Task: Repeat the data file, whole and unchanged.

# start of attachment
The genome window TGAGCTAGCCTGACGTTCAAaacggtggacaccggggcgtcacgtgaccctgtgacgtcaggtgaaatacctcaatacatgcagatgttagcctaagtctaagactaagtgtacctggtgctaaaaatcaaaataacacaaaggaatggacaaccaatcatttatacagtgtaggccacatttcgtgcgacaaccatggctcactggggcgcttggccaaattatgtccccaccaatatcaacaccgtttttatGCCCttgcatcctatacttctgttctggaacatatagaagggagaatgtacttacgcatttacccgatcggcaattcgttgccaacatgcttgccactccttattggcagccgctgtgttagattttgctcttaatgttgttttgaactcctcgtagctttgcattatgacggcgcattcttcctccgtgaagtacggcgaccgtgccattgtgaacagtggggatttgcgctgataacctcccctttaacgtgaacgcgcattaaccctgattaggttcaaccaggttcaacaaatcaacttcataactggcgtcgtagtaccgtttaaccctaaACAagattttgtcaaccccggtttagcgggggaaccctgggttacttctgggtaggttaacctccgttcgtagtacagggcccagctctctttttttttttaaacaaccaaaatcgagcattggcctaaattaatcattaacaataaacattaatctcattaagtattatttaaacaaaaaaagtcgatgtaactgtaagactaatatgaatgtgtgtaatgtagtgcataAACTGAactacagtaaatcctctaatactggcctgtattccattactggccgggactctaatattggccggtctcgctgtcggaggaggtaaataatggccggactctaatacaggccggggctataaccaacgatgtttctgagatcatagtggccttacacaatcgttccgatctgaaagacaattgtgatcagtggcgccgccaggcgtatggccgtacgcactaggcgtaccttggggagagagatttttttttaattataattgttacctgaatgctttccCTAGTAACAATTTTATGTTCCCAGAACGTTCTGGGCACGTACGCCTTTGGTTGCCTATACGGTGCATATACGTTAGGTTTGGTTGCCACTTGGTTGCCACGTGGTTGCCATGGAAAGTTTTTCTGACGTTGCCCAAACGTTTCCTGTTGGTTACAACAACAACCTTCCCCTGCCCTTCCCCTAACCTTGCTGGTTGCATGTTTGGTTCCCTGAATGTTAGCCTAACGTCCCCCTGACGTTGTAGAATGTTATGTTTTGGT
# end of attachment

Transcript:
The genome window TGAGCTAGCCTGACGTTCAAaacggtggacaccggggcgtcacgtgaccctgtgacgtcaggtgaaatacctcaatacatgcagatgttagcctaagtctaagactaagtgtacctggtgctaaaaatcaaaataacacaaaggaatggacaaccaatcatttatacagtgtaggccacatttcgtgcgacaaccatggctcactggggcgcttggccaaattatgtccccaccaatatcaacaccgtttttatGCCCttgcatcctatacttctgttctggaacatatagaagggagaatgtacttacgcatttacccgatcggcaattcgttgccaacatgcttgccactccttattggcagccgctgtgttagattttgctcttaatgttgttttgaactcctcgtagctttgcattatgacggcgcattcttcctccgtgaagtacggcgaccgtgccattgtgaacagtggggatttgcgctgataacctcccctttaacgtgaacgcgcattaaccctgattaggttcaaccaggttcaacaaatcaacttcataactggcgtcgtagtaccgtttaaccctaaACAagattttgtcaaccccggtttagcgggggaaccctgggttacttctgggtaggttaacctccgttcgtagtacagggcccagctctctttttttttttaaacaaccaaaatcgagcattggcctaaattaatcattaacaataaacattaatctcattaagtattatttaaacaaaaaaagtcgatgtaactgtaagactaatatgaatgtgtgtaatgtagtgcataAACTGAactacagtaaatcctctaatactggcctgtattccattactggccgggactctaatattggccggtctcgctgtcggaggaggtaaataatggccggactctaatacaggccggggctataaccaacgatgtttctgagatcatagtggccttacacaatcgttccgatctgaaagacaattgtgatcagtggcgccgccaggcgtatggccgtacgcactaggcgtaccttggggagagagatttttttttaattataattgttacctgaatgctttccCTAGTAACAATTTTATGTTCCCAGAACGTTCTGGGCACGTACGCCTTTGGTTGCCTATACGGTGCATATACGTTAGGTTTGGTTGCCACTTGGTTGCCACGTGGTTGCCATGGAAAGTTTTTCTGACGTTGCCCAAACGTTTCCTGTTGGTTACAACAACAACCTTCCCCTGCCCTTCCCCTAACCTTGCTGGTTGCATGTTTGGTTCCCTGAATGTTAGCCTAACGTCCCCCTGACGTTGTAGAATGTTATGTTTTGGT